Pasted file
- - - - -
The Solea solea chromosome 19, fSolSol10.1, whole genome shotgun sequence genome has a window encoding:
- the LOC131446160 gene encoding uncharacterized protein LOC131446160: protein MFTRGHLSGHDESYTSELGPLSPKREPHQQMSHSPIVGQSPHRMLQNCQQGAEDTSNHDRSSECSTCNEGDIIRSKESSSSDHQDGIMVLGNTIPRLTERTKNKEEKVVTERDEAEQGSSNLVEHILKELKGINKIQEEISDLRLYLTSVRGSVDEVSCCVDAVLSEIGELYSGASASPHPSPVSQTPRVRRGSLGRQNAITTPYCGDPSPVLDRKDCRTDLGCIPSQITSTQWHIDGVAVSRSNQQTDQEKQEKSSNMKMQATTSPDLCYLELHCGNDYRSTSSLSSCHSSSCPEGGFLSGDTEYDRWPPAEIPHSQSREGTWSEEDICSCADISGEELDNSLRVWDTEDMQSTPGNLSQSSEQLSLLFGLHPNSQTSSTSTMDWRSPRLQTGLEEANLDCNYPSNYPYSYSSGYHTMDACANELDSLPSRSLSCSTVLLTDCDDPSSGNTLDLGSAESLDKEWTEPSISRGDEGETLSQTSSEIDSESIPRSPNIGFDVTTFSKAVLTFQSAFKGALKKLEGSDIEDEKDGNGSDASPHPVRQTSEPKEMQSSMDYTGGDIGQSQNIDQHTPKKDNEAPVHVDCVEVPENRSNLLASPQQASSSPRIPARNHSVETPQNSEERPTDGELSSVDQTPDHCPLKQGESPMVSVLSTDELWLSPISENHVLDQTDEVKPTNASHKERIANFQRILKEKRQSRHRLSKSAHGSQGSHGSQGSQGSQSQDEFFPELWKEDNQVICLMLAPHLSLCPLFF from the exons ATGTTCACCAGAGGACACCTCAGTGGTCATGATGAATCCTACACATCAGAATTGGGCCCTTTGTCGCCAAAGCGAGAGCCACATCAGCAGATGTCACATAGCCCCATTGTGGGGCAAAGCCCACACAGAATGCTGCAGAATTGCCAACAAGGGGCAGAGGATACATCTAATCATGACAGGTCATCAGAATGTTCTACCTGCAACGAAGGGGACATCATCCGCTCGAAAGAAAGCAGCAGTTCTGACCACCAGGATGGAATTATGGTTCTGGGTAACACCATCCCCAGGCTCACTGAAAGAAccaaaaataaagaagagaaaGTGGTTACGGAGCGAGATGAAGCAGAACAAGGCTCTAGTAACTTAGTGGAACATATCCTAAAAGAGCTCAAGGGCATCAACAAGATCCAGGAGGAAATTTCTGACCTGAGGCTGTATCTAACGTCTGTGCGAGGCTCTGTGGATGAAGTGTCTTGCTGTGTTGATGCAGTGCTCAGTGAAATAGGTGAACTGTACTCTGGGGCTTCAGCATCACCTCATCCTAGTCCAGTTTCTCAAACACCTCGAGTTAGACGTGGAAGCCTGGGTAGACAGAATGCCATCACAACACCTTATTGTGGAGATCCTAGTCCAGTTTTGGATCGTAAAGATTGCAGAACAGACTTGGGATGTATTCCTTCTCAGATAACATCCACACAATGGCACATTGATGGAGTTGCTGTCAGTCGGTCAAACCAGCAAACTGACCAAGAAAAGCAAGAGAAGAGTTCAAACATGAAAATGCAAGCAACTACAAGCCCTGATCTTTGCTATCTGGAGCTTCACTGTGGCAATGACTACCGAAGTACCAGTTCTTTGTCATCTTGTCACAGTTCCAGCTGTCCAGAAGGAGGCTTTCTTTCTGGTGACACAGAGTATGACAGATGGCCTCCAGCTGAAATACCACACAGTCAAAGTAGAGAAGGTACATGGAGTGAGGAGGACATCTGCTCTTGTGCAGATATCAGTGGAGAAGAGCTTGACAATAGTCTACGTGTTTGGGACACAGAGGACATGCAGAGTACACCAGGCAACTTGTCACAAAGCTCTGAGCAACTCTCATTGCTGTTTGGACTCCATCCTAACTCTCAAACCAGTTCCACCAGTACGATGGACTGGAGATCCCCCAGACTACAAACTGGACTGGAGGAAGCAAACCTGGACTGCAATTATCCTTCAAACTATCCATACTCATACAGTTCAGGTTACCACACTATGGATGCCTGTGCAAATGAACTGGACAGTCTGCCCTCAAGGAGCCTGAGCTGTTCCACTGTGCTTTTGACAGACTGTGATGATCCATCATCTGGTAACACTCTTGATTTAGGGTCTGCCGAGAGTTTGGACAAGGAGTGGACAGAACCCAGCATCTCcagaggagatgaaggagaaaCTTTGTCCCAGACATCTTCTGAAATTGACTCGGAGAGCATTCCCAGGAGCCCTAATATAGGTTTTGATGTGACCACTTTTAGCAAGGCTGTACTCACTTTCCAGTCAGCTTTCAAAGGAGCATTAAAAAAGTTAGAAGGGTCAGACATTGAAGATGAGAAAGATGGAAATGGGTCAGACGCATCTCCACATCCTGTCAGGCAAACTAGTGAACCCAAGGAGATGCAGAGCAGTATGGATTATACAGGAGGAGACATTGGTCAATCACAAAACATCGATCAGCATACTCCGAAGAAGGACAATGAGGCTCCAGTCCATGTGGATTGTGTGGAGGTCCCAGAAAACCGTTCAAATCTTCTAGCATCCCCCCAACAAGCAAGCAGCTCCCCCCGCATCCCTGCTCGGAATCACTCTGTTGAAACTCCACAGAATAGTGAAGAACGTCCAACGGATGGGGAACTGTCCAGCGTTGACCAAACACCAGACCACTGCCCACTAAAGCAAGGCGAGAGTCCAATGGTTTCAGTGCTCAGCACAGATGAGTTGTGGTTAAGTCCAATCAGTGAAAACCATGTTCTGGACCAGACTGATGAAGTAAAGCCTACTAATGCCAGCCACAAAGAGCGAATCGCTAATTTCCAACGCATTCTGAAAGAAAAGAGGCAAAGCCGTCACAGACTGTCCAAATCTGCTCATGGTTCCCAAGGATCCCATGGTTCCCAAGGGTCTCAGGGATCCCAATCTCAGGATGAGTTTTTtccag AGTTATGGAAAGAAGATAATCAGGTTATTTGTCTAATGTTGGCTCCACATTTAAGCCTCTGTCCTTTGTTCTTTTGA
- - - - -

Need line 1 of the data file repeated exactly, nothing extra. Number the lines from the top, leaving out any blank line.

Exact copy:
The Solea solea chromosome 19, fSolSol10.1, whole genome shotgun sequence genome has a window encoding: